impulse repeating relay are energized to posi
tion and hold the armature of the impulse re
peating relay in the normal one of its operated
positions when the armature of the impulse re
45 ceiving relay is in its normal position and to po
sition and hold the armature of the impulse re—
peating relay in the other of its operated posi
tions when the armature of the impulse receiv
ing relay is in the other of its operated- positions.
;0
A feature of the invention is the connection of
a condenser in parallel with a resistor and in se
ries with the holding winding of the impuise re—
ceiving relay across the two contacts with which
the armature engages in its two'operated posi
tions, so that the'condenser is charged ?rst in
ments and is, in general applicable to any signal
ing system in which selective signals comprise
impulses of current.
Referring to the drawings;
'
35
Fig. 1 represents a signaling system compris
ing two interconnected stations, the station A1
being represented by signal transmitting appa
ratus and the station B1 by signal responsive ap
paratus;
‘40
Fig. 2 represents a similar signaling system
comprising stations A2 and B2, the signal respon
sive apparatus at station B2 being a modi?cation
of that at station B1 in Fig. 1;
Fig. 3 is a curve showing a train of three cur- 45
rent impulses at the transmitting end of the line
in either of Figs. 1 and 2;
'
Fig. 4 is a curve showing a train of three cur
rent impulses at the receiving end of the line in
either of Figs. 1 and 2;
50
Fig. 5 is a set of two curves showing the en
velopes of one recti?ed current impulse of Fig. 4
at two different energy levels;
Fig. 6 is a set of two curves showing the cur
rent, corresponding to the recti?ed impulses of 55'
2
2,106,810
Fig. 5, through the line winding of the impulse
receiving relay of Figs. 1 and 2;
Fig. 7 represents a composite signaling circuit
arrangement modi?ed for the electrostatic trans
mission of signal impulses in either direction over
line L3 between stations A3 and B3;
Fig. 8 is a curve representing the current for
one cycle of an impulse train at the transmitting
end of line L3 of Fig. 7 when arranged for the
10 transmission of direct current signal impulses;
Fig. 9 is a
one cycle of
energy levels
Fig. 7 when
curve representing the current for
an impulse train at two different
at the receiving end of line L3 of
arranged for the transmission of
direct current signal impulses;
Fig. 10 is a curve representing the current for
one cycle of an impulse train at the transmitting
end of line L3 of Fig. '7 when arranged as shown
for the electrostatic transmission of signal im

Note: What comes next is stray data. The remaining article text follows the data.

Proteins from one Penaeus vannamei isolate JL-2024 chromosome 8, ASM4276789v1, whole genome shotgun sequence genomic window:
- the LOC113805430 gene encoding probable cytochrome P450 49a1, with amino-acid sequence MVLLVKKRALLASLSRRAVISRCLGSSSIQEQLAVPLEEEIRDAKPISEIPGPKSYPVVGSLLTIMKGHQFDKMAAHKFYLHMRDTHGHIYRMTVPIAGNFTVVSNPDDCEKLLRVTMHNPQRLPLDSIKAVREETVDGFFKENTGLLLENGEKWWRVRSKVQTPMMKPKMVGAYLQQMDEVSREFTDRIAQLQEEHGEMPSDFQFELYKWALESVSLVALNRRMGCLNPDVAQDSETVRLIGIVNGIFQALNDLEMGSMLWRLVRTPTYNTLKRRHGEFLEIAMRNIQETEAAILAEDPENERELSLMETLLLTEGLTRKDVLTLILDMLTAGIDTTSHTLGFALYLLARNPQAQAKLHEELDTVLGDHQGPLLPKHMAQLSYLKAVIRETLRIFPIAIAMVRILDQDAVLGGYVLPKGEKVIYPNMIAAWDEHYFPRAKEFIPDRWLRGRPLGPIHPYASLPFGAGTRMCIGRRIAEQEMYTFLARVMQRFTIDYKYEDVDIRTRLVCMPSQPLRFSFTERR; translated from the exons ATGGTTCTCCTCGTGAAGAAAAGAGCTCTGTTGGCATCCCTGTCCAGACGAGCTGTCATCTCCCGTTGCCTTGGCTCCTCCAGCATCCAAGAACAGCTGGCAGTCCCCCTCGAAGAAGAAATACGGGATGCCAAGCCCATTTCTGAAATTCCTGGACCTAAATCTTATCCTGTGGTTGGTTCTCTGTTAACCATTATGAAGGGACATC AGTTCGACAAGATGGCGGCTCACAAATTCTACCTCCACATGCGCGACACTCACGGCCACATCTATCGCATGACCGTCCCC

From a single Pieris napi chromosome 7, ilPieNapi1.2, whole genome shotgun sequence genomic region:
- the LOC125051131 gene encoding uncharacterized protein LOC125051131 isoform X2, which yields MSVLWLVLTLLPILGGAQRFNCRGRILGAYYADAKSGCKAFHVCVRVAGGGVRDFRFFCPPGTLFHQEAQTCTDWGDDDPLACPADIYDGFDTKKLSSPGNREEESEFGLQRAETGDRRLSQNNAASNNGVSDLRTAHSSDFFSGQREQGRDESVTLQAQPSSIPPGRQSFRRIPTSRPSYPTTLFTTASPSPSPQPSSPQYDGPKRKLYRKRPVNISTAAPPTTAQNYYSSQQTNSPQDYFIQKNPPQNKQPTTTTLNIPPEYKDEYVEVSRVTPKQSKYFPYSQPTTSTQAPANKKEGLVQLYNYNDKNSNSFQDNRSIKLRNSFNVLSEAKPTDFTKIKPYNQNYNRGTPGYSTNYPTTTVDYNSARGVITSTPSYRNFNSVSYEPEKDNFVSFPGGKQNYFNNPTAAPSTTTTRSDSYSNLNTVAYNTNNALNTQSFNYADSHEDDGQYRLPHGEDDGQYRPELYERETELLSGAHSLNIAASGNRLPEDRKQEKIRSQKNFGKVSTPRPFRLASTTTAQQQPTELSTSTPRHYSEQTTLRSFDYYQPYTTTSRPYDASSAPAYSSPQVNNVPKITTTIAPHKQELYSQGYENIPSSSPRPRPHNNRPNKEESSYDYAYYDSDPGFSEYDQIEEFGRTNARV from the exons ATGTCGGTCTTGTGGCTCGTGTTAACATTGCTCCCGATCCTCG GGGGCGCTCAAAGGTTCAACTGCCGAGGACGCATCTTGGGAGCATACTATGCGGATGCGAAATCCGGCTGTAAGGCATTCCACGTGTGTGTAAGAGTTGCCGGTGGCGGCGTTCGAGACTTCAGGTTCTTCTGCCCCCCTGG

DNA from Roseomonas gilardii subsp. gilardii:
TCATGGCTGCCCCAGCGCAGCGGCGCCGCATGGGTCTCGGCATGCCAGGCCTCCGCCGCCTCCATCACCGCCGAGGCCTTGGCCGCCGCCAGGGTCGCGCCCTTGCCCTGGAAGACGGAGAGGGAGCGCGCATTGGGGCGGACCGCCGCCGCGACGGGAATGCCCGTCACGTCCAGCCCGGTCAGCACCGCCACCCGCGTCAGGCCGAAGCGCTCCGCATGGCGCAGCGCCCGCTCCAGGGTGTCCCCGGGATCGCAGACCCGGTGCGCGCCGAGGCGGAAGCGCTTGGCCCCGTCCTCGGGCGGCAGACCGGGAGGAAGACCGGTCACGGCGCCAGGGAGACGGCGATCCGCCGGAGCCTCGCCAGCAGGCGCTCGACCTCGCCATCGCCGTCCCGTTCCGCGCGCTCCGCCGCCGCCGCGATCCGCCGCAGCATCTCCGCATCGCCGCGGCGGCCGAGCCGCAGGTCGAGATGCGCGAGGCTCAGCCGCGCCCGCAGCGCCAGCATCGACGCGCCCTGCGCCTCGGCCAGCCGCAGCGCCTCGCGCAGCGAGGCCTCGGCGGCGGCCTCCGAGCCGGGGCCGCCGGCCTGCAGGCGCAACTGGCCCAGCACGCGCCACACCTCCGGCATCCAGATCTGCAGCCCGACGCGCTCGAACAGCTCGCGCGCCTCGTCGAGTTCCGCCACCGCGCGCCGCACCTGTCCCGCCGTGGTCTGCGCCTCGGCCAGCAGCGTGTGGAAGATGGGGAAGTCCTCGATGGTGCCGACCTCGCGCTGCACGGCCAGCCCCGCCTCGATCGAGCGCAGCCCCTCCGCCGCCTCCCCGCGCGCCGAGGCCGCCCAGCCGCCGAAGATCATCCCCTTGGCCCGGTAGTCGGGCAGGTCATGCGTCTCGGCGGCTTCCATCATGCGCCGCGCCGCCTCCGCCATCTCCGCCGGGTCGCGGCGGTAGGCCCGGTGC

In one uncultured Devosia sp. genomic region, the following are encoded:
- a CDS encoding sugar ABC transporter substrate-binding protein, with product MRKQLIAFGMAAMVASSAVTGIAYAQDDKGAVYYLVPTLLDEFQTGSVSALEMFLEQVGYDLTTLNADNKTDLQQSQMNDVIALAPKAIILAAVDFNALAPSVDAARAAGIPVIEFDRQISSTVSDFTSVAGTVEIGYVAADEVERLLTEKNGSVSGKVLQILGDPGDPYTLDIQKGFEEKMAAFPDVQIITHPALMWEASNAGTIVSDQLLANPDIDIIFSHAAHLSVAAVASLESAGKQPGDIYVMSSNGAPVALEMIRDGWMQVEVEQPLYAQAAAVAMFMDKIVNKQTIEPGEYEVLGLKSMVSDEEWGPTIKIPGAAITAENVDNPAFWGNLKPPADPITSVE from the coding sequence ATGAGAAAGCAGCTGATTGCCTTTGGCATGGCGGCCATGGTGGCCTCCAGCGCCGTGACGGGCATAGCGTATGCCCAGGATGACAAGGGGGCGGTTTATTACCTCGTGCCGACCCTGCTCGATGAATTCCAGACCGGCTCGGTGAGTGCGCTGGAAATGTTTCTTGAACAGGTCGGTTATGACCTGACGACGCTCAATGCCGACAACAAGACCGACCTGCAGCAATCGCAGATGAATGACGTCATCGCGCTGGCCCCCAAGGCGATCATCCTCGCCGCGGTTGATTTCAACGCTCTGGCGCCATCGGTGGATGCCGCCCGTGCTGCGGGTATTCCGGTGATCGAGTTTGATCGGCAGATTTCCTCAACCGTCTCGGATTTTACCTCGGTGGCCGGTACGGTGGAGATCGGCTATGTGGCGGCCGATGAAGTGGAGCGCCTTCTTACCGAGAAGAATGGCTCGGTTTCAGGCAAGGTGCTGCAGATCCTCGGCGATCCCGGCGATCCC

pulses; and
in one direction to charge condenser ll while the
amplitude of an incoming signal is increasing.
As the condenser becomes charged, the current
begins to decrease and, when the amplitude of
the incoming signal begins to decrease, the con
denser begins to discharge, the current through
the upper winding of relay [8 being reversed.
The capacity of condenser ll’ and conductance of 10
resistor l5 should be such that at the maximum
desired impulse speed, condenser ll will be fully
charged before the recti?ed current begins to
decrease and be fully discharged before the recti
?ed current again begins to increase. This pre 15
vents a transient condition involving a direct
current component in the relay winding at the
beginning of a train of impulses and tends to
produce positive and negative impulses of equal
amplitude and similar wave form. The resist 20
ance in the discharge path of condenser ll‘ should
Fig. 11 is a curve representing the current, at
two di?erent energy levels, corresponding to one
be high enough to prevent any oscillations tend
signal impulse, electrostatically transmitted and
ing to occur between condenser ll and the in
received over line L3, through the line winding
of the impulse receiving relay of Fig. 7.
The signal transmitting means at stations A1
ductance of the winding of relay l8. Since relay
“5 is biased by its lower winding, as hereinafter 25
described, to hold its armature in either position,
and. A2 comprises a source of alternating current
the operation of relay 18 occurs when the con~
denser charging current overcomes the holding
II and a signal sender l2 of the dial type, the
impulse contacts of the dial being bridged, in
parallel with the source of current I l, across the
line. The curve in Fig. 3 represents the current
for a train of three dial impulses at the trans
mitting end of line L1 or L2 and the curve in
Fig. 4 represents the current for this train of
impulses at the receiving end of the line. Since
the signaling current source is an alternating current source, a full wave recti?er unit I‘ compris
ing recti?ers of the copper-oxide type is provided
at stations B1 and B2 to rectify each impulse of